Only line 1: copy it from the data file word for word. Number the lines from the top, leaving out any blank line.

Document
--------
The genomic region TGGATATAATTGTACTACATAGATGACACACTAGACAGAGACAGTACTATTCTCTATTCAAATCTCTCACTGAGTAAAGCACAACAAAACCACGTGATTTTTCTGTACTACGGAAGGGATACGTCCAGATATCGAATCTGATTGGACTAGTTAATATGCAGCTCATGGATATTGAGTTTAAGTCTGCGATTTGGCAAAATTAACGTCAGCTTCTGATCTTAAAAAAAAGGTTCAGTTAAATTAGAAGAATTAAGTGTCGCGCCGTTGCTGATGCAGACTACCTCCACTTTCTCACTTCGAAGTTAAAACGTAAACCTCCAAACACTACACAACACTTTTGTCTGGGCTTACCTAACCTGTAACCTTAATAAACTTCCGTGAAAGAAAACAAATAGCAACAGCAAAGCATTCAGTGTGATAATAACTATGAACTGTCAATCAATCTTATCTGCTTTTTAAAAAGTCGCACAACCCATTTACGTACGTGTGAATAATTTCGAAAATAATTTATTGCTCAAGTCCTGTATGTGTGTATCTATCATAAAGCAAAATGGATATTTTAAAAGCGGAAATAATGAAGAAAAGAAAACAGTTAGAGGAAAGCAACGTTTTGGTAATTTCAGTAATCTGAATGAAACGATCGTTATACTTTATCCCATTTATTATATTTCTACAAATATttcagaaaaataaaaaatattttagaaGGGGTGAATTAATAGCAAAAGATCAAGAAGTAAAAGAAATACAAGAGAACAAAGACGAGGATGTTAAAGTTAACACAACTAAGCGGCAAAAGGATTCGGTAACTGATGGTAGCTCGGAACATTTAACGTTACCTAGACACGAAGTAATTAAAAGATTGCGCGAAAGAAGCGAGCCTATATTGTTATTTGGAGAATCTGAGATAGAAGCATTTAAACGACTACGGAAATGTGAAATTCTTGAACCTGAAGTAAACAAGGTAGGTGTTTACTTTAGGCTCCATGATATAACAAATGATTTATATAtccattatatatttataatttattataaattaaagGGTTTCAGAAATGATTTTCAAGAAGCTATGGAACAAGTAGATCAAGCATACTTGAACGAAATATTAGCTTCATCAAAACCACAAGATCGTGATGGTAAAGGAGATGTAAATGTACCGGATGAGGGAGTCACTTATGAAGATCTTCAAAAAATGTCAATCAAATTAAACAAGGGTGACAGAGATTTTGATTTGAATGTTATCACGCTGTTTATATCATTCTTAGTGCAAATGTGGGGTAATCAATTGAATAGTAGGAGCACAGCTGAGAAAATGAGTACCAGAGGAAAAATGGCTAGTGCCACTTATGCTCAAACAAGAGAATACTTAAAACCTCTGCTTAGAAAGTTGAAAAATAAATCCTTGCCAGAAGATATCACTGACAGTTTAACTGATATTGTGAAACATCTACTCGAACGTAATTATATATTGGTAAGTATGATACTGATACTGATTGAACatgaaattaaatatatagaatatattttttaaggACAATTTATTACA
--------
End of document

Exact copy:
The genomic region TGGATATAATTGTACTACATAGATGACACACTAGACAGAGACAGTACTATTCTCTATTCAAATCTCTCACTGAGTAAAGCACAACAAAACCACGTGATTTTTCTGTACTACGGAAGGGATACGTCCAGATATCGAATCTGATTGGACTAGTTAATATGCAGCTCATGGATATTGAGTTTAAGTCTGCGATTTGGCAAAATTAACGTCAGCTTCTGATCTTAAAAAAAAGGTTCAGTTAAATTAGAAGAATTAAGTGTCGCGCCGTTGCTGATGCAGACTACCTCCACTTTCTCACTTCGAAGTTAAAACGTAAACCTCCAAACACTACACAACACTTTTGTCTGGGCTTACCTAACCTGTAACCTTAATAAACTTCCGTGAAAGAAAACAAATAGCAACAGCAAAGCATTCAGTGTGATAATAACTATGAACTGTCAATCAATCTTATCTGCTTTTTAAAAAGTCGCACAACCCATTTACGTACGTGTGAATAATTTCGAAAATAATTTATTGCTCAAGTCCTGTATGTGTGTATCTATCATAAAGCAAAATGGATATTTTAAAAGCGGAAATAATGAAGAAAAGAAAACAGTTAGAGGAAAGCAACGTTTTGGTAATTTCAGTAATCTGAATGAAACGATCGTTATACTTTATCCCATTTATTATATTTCTACAAATATttcagaaaaataaaaaatattttagaaGGGGTGAATTAATAGCAAAAGATCAAGAAGTAAAAGAAATACAAGAGAACAAAGACGAGGATGTTAAAGTTAACACAACTAAGCGGCAAAAGGATTCGGTAACTGATGGTAGCTCGGAACATTTAACGTTACCTAGACACGAAGTAATTAAAAGATTGCGCGAAAGAAGCGAGCCTATATTGTTATTTGGAGAATCTGAGATAGAAGCATTTAAACGACTACGGAAATGTGAAATTCTTGAACCTGAAGTAAACAAGGTAGGTGTTTACTTTAGGCTCCATGATATAACAAATGATTTATATAtccattatatatttataatttattataaattaaagGGTTTCAGAAATGATTTTCAAGAAGCTATGGAACAAGTAGATCAAGCATACTTGAACGAAATATTAGCTTCATCAAAACCACAAGATCGTGATGGTAAAGGAGATGTAAATGTACCGGATGAGGGAGTCACTTATGAAGATCTTCAAAAAATGTCAATCAAATTAAACAAGGGTGACAGAGATTTTGATTTGAATGTTATCACGCTGTTTATATCATTCTTAGTGCAAATGTGGGGTAATCAATTGAATAGTAGGAGCACAGCTGAGAAAATGAGTACCAGAGGAAAAATGGCTAGTGCCACTTATGCTCAAACAAGAGAATACTTAAAACCTCTGCTTAGAAAGTTGAAAAATAAATCCTTGCCAGAAGATATCACTGACAGTTTAACTGATATTGTGAAACATCTACTCGAACGTAATTATATATTGGTAAGTATGATACTGATACTGATTGAACatgaaattaaatatatagaatatattttttaaggACAATTTATTACA